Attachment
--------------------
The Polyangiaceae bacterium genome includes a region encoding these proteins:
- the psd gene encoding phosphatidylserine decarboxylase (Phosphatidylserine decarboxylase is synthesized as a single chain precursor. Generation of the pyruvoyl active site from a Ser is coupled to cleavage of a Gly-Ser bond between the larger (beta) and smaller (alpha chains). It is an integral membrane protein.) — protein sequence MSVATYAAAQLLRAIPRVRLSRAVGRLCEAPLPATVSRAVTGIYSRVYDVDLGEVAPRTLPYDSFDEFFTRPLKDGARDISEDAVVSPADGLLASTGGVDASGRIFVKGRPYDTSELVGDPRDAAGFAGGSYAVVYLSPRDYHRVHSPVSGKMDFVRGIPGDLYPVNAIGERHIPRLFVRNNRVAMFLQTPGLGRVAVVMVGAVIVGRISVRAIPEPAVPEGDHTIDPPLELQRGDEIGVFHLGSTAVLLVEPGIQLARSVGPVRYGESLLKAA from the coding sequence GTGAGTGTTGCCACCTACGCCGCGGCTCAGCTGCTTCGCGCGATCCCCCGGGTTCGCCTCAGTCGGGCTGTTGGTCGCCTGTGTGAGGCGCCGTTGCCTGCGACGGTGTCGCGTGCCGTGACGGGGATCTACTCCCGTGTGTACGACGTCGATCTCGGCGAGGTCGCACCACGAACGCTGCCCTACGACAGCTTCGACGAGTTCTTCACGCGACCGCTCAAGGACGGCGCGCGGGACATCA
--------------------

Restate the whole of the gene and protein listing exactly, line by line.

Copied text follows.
The Polyangiaceae bacterium genome includes a region encoding these proteins:
- the psd gene encoding phosphatidylserine decarboxylase (Phosphatidylserine decarboxylase is synthesized as a single chain precursor. Generation of the pyruvoyl active site from a Ser is coupled to cleavage of a Gly-Ser bond between the larger (beta) and smaller (alpha chains). It is an integral membrane protein.) — protein sequence MSVATYAAAQLLRAIPRVRLSRAVGRLCEAPLPATVSRAVTGIYSRVYDVDLGEVAPRTLPYDSFDEFFTRPLKDGARDISEDAVVSPADGLLASTGGVDASGRIFVKGRPYDTSELVGDPRDAAGFAGGSYAVVYLSPRDYHRVHSPVSGKMDFVRGIPGDLYPVNAIGERHIPRLFVRNNRVAMFLQTPGLGRVAVVMVGAVIVGRISVRAIPEPAVPEGDHTIDPPLELQRGDEIGVFHLGSTAVLLVEPGIQLARSVGPVRYGESLLKAA from the coding sequence GTGAGTGTTGCCACCTACGCCGCGGCTCAGCTGCTTCGCGCGATCCCCCGGGTTCGCCTCAGTCGGGCTGTTGGTCGCCTGTGTGAGGCGCCGTTGCCTGCGACGGTGTCGCGTGCCGTGACGGGGATCTACTCCCGTGTGTACGACGTCGATCTCGGCGAGGTCGCACCACGAACGCTGCCCTACGACAGCTTCGACGAGTTCTTCACGCGACCGCTCAAGGACGGCGCGCGGGACATCA